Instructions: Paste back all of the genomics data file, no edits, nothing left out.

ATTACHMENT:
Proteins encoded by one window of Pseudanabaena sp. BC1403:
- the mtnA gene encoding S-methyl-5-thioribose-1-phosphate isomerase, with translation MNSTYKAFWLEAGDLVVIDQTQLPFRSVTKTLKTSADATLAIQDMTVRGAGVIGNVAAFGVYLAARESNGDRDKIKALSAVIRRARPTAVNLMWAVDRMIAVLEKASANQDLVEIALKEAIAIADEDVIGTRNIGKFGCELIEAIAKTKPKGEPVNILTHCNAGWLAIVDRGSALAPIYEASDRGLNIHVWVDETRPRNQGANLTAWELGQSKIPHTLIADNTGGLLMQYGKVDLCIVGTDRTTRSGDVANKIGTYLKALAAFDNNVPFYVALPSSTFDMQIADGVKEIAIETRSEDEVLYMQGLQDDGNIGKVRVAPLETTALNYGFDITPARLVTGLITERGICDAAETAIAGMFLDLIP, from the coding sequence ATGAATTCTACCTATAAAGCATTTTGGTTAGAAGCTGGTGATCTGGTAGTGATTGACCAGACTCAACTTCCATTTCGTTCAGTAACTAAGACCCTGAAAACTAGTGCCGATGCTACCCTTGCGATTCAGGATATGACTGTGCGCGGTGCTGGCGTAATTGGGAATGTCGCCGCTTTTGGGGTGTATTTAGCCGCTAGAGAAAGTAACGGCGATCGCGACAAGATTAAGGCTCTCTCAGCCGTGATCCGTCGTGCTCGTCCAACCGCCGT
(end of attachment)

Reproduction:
Proteins encoded by one window of Pseudanabaena sp. BC1403:
- the mtnA gene encoding S-methyl-5-thioribose-1-phosphate isomerase, with translation MNSTYKAFWLEAGDLVVIDQTQLPFRSVTKTLKTSADATLAIQDMTVRGAGVIGNVAAFGVYLAARESNGDRDKIKALSAVIRRARPTAVNLMWAVDRMIAVLEKASANQDLVEIALKEAIAIADEDVIGTRNIGKFGCELIEAIAKTKPKGEPVNILTHCNAGWLAIVDRGSALAPIYEASDRGLNIHVWVDETRPRNQGANLTAWELGQSKIPHTLIADNTGGLLMQYGKVDLCIVGTDRTTRSGDVANKIGTYLKALAAFDNNVPFYVALPSSTFDMQIADGVKEIAIETRSEDEVLYMQGLQDDGNIGKVRVAPLETTALNYGFDITPARLVTGLITERGICDAAETAIAGMFLDLIP, from the coding sequence ATGAATTCTACCTATAAAGCATTTTGGTTAGAAGCTGGTGATCTGGTAGTGATTGACCAGACTCAACTTCCATTTCGTTCAGTAACTAAGACCCTGAAAACTAGTGCCGATGCTACCCTTGCGATTCAGGATATGACTGTGCGCGGTGCTGGCGTAATTGGGAATGTCGCCGCTTTTGGGGTGTATTTAGCCGCTAGAGAAAGTAACGGCGATCGCGACAAGATTAAGGCTCTCTCAGCCGTGATCCGTCGTGCTCGTCCAACCGCCGT